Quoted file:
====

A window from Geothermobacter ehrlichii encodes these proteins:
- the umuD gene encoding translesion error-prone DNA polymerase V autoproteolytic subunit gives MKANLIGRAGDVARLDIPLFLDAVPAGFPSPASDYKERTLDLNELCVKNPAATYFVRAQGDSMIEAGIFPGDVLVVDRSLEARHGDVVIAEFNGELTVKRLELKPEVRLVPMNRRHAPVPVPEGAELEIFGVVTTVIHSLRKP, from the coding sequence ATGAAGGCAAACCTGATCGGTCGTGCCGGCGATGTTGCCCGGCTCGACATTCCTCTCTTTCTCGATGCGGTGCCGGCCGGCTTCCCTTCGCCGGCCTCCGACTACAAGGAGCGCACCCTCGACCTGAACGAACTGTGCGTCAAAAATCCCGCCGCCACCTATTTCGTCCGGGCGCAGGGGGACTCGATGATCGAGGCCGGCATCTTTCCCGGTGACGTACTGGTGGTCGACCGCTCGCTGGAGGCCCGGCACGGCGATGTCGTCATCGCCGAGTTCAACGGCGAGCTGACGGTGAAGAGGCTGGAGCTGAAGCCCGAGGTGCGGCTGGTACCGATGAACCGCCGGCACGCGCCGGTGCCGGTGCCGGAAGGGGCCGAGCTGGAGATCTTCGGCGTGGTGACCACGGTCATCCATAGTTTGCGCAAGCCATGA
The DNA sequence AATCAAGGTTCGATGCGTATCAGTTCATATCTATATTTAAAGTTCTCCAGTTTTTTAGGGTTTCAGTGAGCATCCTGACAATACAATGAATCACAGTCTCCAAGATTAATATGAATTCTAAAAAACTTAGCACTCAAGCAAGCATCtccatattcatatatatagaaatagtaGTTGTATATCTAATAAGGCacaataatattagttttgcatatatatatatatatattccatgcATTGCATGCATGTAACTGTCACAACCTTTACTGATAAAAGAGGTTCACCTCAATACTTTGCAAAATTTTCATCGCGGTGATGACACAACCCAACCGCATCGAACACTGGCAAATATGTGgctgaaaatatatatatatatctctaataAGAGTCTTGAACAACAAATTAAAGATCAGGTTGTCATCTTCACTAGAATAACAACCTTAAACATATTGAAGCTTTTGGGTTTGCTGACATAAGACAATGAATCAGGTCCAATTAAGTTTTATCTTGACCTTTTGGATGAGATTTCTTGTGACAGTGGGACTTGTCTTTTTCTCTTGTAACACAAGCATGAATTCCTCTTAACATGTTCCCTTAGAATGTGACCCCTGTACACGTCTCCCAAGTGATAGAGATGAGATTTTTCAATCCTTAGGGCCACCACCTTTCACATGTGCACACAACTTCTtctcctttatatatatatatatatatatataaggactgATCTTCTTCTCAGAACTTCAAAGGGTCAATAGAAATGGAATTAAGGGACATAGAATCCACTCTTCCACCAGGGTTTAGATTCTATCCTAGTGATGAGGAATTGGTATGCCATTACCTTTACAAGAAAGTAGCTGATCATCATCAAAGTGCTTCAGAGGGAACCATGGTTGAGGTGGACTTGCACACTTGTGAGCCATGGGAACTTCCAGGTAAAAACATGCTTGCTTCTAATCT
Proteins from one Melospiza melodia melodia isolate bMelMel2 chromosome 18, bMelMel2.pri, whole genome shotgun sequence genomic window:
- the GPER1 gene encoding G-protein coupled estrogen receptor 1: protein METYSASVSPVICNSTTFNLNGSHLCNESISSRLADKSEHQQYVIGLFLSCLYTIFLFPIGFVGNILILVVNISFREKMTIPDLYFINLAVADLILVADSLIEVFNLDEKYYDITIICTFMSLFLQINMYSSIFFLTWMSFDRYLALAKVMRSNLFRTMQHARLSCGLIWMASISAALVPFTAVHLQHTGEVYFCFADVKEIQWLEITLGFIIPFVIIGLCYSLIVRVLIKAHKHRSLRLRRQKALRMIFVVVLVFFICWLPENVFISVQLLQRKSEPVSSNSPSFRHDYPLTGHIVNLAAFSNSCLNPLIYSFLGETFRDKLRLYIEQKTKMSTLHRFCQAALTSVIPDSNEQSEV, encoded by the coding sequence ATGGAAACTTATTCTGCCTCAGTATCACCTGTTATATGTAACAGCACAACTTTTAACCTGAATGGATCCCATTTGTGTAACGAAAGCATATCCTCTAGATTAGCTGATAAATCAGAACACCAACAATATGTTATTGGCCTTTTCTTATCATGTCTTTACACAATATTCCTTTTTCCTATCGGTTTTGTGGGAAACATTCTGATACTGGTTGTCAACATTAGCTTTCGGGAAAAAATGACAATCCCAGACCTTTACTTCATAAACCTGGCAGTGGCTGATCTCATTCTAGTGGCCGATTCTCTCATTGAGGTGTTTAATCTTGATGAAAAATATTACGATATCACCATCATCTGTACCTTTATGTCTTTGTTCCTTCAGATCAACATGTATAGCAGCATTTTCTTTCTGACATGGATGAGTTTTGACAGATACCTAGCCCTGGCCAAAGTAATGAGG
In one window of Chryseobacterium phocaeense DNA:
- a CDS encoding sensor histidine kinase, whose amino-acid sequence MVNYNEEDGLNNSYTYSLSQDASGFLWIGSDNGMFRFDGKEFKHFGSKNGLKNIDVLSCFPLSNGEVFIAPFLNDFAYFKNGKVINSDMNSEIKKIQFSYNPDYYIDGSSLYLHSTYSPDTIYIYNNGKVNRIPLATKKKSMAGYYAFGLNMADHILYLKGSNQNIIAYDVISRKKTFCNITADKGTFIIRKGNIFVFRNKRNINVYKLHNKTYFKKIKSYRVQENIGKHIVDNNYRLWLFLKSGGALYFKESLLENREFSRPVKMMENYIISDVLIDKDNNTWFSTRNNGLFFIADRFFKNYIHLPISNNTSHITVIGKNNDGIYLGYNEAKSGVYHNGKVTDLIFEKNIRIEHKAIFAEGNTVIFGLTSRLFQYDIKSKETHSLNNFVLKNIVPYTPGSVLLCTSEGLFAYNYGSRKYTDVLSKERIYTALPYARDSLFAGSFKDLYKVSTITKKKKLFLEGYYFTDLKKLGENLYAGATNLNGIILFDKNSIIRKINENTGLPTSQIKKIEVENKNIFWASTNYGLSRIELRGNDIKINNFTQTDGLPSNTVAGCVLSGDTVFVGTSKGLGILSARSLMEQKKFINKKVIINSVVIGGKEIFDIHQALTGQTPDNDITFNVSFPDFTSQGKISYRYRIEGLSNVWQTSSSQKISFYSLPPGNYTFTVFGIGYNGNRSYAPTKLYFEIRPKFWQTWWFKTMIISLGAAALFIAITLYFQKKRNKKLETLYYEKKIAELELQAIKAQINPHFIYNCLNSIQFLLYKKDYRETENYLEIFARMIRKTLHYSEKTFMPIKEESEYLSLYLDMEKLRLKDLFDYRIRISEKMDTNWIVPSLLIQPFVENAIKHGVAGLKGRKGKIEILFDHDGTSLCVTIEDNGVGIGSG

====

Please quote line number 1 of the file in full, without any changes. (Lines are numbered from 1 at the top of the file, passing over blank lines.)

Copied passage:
A window from Geothermobacter ehrlichii encodes these proteins: